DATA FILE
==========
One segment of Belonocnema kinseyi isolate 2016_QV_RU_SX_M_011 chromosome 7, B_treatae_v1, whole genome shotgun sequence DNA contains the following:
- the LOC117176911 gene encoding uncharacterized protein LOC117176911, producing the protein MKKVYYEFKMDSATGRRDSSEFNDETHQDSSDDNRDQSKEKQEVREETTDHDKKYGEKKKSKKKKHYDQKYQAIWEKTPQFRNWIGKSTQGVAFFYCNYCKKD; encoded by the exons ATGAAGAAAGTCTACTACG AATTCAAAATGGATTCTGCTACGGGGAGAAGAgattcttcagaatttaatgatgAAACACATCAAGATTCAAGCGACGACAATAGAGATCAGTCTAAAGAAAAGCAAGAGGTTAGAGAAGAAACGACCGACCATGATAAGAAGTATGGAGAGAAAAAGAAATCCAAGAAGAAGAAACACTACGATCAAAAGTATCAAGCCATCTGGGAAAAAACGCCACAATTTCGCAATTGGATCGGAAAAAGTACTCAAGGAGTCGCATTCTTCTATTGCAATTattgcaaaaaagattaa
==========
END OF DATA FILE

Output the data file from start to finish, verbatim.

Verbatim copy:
One segment of Belonocnema kinseyi isolate 2016_QV_RU_SX_M_011 chromosome 7, B_treatae_v1, whole genome shotgun sequence DNA contains the following:
- the LOC117176911 gene encoding uncharacterized protein LOC117176911, producing the protein MKKVYYEFKMDSATGRRDSSEFNDETHQDSSDDNRDQSKEKQEVREETTDHDKKYGEKKKSKKKKHYDQKYQAIWEKTPQFRNWIGKSTQGVAFFYCNYCKKD; encoded by the exons ATGAAGAAAGTCTACTACG AATTCAAAATGGATTCTGCTACGGGGAGAAGAgattcttcagaatttaatgatgAAACACATCAAGATTCAAGCGACGACAATAGAGATCAGTCTAAAGAAAAGCAAGAGGTTAGAGAAGAAACGACCGACCATGATAAGAAGTATGGAGAGAAAAAGAAATCCAAGAAGAAGAAACACTACGATCAAAAGTATCAAGCCATCTGGGAAAAAACGCCACAATTTCGCAATTGGATCGGAAAAAGTACTCAAGGAGTCGCATTCTTCTATTGCAATTattgcaaaaaagattaa